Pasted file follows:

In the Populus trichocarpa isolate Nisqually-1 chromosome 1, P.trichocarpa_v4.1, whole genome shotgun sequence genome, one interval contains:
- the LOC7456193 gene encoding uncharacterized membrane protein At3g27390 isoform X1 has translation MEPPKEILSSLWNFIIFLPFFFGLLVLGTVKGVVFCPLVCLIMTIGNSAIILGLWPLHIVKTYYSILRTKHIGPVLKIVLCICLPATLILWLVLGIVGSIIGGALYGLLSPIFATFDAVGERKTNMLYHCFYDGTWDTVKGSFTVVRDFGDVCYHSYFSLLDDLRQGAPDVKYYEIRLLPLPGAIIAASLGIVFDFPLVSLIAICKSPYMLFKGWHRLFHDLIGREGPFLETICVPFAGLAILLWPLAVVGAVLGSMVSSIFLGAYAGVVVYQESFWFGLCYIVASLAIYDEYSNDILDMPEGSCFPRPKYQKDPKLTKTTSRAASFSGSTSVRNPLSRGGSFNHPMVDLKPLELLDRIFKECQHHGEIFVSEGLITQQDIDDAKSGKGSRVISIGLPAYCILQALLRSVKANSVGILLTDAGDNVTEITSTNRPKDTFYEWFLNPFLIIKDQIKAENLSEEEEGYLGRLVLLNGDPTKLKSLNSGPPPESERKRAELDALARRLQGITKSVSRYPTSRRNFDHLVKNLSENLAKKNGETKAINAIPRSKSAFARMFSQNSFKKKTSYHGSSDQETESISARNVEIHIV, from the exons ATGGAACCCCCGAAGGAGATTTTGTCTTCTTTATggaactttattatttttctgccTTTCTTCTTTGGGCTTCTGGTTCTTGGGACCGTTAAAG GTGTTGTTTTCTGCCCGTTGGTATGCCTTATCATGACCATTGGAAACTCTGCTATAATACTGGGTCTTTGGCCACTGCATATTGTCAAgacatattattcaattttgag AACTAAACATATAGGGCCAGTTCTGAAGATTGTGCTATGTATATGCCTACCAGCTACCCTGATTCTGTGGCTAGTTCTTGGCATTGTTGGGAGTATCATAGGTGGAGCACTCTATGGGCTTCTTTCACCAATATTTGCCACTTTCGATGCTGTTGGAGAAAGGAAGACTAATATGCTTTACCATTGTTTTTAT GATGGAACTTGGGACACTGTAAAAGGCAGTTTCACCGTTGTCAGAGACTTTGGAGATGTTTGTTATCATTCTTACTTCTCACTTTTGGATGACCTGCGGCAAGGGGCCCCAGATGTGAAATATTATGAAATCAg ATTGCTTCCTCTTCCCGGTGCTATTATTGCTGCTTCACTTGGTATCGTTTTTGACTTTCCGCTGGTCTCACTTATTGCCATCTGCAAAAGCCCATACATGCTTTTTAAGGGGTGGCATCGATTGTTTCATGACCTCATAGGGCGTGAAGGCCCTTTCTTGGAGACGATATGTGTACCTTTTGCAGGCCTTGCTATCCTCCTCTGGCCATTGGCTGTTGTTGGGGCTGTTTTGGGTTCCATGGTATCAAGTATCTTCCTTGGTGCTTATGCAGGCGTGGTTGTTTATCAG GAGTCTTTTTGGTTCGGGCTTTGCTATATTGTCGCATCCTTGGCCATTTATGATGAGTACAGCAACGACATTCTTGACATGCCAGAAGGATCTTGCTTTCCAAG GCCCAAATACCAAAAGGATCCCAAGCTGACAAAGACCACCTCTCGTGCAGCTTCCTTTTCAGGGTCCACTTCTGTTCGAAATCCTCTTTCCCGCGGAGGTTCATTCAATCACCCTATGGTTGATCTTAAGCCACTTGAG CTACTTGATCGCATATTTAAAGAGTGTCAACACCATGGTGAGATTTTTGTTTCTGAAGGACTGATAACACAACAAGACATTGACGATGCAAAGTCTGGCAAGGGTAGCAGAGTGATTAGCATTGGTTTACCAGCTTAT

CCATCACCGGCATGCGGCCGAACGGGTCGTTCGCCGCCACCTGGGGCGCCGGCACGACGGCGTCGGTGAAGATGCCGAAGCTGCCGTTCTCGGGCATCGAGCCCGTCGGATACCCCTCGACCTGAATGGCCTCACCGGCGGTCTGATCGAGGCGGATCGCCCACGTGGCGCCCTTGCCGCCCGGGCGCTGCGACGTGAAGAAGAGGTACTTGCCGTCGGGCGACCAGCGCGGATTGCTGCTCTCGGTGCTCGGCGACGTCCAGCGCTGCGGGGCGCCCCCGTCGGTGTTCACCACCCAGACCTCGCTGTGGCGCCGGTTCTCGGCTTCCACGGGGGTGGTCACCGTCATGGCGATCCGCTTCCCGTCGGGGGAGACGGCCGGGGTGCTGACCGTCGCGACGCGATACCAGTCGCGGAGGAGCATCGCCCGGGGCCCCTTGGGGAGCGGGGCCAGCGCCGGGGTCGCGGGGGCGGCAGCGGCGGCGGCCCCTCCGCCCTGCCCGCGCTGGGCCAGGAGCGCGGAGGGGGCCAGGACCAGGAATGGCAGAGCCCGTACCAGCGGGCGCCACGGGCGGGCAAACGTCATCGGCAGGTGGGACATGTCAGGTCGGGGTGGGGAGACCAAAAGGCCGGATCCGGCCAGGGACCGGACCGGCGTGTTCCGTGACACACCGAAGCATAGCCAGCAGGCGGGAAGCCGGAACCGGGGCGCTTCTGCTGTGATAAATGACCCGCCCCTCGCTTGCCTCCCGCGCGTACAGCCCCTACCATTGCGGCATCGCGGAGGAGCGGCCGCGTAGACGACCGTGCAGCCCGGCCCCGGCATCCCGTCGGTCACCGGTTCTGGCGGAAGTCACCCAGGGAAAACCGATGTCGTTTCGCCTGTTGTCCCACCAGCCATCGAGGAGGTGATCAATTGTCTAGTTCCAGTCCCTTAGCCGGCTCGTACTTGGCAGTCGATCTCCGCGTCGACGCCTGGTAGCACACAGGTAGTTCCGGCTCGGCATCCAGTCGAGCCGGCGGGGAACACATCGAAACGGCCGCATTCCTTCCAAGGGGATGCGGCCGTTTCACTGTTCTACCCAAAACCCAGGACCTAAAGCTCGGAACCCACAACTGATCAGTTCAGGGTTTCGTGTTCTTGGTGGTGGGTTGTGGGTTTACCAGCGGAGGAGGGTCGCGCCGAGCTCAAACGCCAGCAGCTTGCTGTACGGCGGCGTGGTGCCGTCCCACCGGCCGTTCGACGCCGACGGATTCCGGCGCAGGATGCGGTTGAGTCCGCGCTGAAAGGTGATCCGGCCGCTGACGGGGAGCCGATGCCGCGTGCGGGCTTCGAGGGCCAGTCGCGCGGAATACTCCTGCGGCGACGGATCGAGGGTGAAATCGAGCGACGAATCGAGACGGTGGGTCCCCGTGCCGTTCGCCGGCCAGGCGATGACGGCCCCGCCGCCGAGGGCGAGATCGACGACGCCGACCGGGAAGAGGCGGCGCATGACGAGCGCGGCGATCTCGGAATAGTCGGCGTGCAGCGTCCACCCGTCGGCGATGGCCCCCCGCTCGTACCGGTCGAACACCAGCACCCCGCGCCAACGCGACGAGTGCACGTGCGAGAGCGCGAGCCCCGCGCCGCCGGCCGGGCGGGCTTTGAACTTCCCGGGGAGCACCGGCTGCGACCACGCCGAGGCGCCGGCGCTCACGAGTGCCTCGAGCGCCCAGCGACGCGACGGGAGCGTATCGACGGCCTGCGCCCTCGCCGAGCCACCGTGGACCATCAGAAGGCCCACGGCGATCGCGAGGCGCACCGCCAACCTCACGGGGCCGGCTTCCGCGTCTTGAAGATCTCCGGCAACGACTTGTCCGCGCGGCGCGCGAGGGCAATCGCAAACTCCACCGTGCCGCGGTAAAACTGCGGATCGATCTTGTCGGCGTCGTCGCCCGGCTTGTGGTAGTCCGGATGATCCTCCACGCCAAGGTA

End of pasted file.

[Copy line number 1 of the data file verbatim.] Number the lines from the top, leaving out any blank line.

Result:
In the Populus trichocarpa isolate Nisqually-1 chromosome 1, P.trichocarpa_v4.1, whole genome shotgun sequence genome, one interval contains: